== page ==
Why we need to help:

In recent years, Cambodia has moved closer to lower-middle-income status through resounding economic growth. This has been driven by solid performances in garment manufacture, tourism, paddy and milled rice, and construction. Between 2007 and 2012, the poverty rate (classified by those living on under $0.93 USD a day) fell from about 50% to below 20% of the country’s population.

 

Despite the economic growth, in 2017 more than 70% of Cambodians still live on less than $3 a day, which means that many of them remain vulnerable to falling back into poverty.

 

A house is not only a place to sleep:

Housing for people living in poverty is an unescapable problem that means more than just having a nice place to sleep. When people living in poverty, in some cases living on less than a dollar a day, to obtain a home, wonderful things happen and almost every facet of life changes!

 

  • Health improves because the family are now living in a house which provides a more hygienic envionment. 
  • Improved health for children also brings a sense of well-being for the parents.  As any parents know, when the child is well the parent is more at ease.
  • Having a place to reside often means having a place to generate an income.  A significant proportion of people living in poverty in the world generate income from their homes. 

As we can see, improved housing establishes a pattern of improvement from health to economics and education as well as community development. These improvements are important in that they can help break the cycle of poverty for many people.  However; there is one more additional aspect that can be identified with profound importance to the poor in the world who acquire a new secure home. Protection! This impact has benefits both physically and mentally. A simple home with a locking door provides degrees of protection that every human deserves.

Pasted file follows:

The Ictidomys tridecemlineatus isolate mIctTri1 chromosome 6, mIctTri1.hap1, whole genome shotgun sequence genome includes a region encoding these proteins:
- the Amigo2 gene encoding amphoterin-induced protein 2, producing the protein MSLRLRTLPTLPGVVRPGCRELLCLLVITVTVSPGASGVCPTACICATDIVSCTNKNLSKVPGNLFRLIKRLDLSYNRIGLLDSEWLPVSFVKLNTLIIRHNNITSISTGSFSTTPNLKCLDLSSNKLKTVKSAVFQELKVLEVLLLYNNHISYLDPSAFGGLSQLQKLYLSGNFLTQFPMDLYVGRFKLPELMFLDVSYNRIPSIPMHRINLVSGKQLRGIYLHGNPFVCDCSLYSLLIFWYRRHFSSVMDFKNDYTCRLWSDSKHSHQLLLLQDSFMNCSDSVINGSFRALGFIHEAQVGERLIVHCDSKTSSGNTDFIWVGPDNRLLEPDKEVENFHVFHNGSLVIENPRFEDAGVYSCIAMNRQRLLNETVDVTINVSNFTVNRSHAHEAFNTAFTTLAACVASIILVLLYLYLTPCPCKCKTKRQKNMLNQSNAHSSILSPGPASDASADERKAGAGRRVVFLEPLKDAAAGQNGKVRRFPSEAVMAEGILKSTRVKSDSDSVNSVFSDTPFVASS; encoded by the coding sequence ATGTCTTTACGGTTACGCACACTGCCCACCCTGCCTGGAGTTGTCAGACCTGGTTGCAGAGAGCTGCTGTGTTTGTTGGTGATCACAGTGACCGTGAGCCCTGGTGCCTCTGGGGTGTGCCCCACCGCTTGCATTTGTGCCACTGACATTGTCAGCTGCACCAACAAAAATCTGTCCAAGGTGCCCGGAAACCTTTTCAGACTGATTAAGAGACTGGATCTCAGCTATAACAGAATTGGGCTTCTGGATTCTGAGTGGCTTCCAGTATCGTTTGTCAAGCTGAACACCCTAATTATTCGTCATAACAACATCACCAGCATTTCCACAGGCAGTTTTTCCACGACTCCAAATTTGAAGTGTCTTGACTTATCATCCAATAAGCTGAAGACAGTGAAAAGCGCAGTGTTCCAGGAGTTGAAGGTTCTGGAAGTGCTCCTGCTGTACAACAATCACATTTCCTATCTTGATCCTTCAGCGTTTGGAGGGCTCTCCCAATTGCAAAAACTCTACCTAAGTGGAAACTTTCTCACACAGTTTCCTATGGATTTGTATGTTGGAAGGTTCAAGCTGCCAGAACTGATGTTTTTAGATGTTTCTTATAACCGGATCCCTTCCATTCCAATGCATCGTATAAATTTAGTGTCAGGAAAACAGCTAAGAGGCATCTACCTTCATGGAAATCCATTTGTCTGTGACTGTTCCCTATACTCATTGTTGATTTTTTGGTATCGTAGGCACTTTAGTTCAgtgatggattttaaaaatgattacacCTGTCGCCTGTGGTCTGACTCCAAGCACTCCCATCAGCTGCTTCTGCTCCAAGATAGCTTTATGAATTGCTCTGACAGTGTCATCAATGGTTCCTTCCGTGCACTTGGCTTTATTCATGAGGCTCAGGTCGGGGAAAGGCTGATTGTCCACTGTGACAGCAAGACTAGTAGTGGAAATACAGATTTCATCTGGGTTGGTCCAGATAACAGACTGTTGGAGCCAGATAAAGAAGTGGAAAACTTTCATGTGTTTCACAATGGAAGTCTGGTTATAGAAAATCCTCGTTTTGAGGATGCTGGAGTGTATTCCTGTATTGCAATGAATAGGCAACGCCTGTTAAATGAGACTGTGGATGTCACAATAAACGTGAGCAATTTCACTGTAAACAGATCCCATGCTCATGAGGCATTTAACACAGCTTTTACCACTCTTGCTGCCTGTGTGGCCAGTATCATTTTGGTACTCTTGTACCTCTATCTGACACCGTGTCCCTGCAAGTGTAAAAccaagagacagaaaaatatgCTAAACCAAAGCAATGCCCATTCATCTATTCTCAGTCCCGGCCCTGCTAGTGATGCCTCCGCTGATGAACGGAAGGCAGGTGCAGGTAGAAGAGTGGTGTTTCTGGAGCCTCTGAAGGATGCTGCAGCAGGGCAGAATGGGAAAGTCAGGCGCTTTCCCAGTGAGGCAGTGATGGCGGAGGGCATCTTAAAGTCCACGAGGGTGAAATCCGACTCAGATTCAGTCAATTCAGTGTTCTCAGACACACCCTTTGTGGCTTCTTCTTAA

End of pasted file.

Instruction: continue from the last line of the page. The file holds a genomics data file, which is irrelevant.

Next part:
Project proposal:

In discussion with the family it has been decided to build a tin house. The house design will be modelled on other Cambodian tin houses and will take into consideration Cambodian climate.

 

For your information: Why are people choosing to use tin in replacement of thatch in hot countries?
 

  • Increased "household income": Thatch roofs not only leak regularly, but can collapse several times a year. A tin roof, which lasts 10–15 years, approximately $100 per year that would have been spent on the labor and materials for re-thatching the roof.
  • Water reuse: we propose building metal roofing with a gutter, which allows them to collect rainwater during the rainy season. As rainwater is often cleaner than local water sources, this may reduce incidence of waterborne diseases like typhoid fever and cholera.
  • Fewer mosquitos (and mosquito borne diseases): Thatch roofs leak and collect moisture, which makes them a favorite hiding place for mosquitoes. In addition to the comfort of having fewer bugs in their homes, evidence suggests that people living under metal roofs may also experience lower rates of mosquito borne diseases.

How the family will be involved in the project:

We encourage the family to be involved in every aspect of the project. We aim to collaborate with the family to ensure we create a home that is best suited to them. This also provides the family with a sense of pride and accomplishment of building their own home. We foresee that the family will assist in design and skill development through being involved in the actual construction.

 

So that we can ensure that this project has a lasting effect and an overall improvement of health, hygiene and education we will be requesting that the parents commit to encouraging all children stay in school and finish year 12. Parents and older children will also participate in a health and hygiene program.